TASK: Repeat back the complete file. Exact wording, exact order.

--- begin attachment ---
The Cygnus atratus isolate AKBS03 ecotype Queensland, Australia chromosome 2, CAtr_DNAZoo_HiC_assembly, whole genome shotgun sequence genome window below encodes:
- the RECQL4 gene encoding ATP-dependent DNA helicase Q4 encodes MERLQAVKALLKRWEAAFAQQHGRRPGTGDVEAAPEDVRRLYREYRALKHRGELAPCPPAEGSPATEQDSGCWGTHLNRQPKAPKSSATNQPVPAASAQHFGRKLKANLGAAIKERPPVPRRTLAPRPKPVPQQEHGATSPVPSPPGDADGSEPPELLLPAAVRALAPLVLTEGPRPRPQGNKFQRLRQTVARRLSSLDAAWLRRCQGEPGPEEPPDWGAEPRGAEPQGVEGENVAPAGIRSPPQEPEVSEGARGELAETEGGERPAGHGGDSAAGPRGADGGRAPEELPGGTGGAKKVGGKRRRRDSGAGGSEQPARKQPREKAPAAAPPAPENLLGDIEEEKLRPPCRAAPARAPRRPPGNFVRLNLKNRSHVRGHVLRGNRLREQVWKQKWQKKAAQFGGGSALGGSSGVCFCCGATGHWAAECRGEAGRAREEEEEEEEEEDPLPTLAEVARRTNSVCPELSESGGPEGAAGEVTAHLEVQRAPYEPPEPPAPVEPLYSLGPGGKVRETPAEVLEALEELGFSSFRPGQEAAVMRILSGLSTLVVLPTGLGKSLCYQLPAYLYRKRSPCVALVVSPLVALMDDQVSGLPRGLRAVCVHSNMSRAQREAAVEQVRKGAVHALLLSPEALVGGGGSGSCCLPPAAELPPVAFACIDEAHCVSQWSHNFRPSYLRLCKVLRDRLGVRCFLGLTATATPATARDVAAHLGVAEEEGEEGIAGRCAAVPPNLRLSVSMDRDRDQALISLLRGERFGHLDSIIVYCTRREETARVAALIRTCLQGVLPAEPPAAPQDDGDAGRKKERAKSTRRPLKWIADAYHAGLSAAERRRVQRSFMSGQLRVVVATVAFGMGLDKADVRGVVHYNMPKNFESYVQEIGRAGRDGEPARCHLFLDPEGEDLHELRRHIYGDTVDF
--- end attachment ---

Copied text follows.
The Cygnus atratus isolate AKBS03 ecotype Queensland, Australia chromosome 2, CAtr_DNAZoo_HiC_assembly, whole genome shotgun sequence genome window below encodes:
- the RECQL4 gene encoding ATP-dependent DNA helicase Q4 encodes MERLQAVKALLKRWEAAFAQQHGRRPGTGDVEAAPEDVRRLYREYRALKHRGELAPCPPAEGSPATEQDSGCWGTHLNRQPKAPKSSATNQPVPAASAQHFGRKLKANLGAAIKERPPVPRRTLAPRPKPVPQQEHGATSPVPSPPGDADGSEPPELLLPAAVRALAPLVLTEGPRPRPQGNKFQRLRQTVARRLSSLDAAWLRRCQGEPGPEEPPDWGAEPRGAEPQGVEGENVAPAGIRSPPQEPEVSEGARGELAETEGGERPAGHGGDSAAGPRGADGGRAPEELPGGTGGAKKVGGKRRRRDSGAGGSEQPARKQPREKAPAAAPPAPENLLGDIEEEKLRPPCRAAPARAPRRPPGNFVRLNLKNRSHVRGHVLRGNRLREQVWKQKWQKKAAQFGGGSALGGSSGVCFCCGATGHWAAECRGEAGRAREEEEEEEEEEDPLPTLAEVARRTNSVCPELSESGGPEGAAGEVTAHLEVQRAPYEPPEPPAPVEPLYSLGPGGKVRETPAEVLEALEELGFSSFRPGQEAAVMRILSGLSTLVVLPTGLGKSLCYQLPAYLYRKRSPCVALVVSPLVALMDDQVSGLPRGLRAVCVHSNMSRAQREAAVEQVRKGAVHALLLSPEALVGGGGSGSCCLPPAAELPPVAFACIDEAHCVSQWSHNFRPSYLRLCKVLRDRLGVRCFLGLTATATPATARDVAAHLGVAEEEGEEGIAGRCAAVPPNLRLSVSMDRDRDQALISLLRGERFGHLDSIIVYCTRREETARVAALIRTCLQGVLPAEPPAAPQDDGDAGRKKERAKSTRRPLKWIADAYHAGLSAAERRRVQRSFMSGQLRVVVATVAFGMGLDKADVRGVVHYNMPKNFESYVQEIGRAGRDGEPARCHLFLDPEGEDLHELRRHIYGDTVDF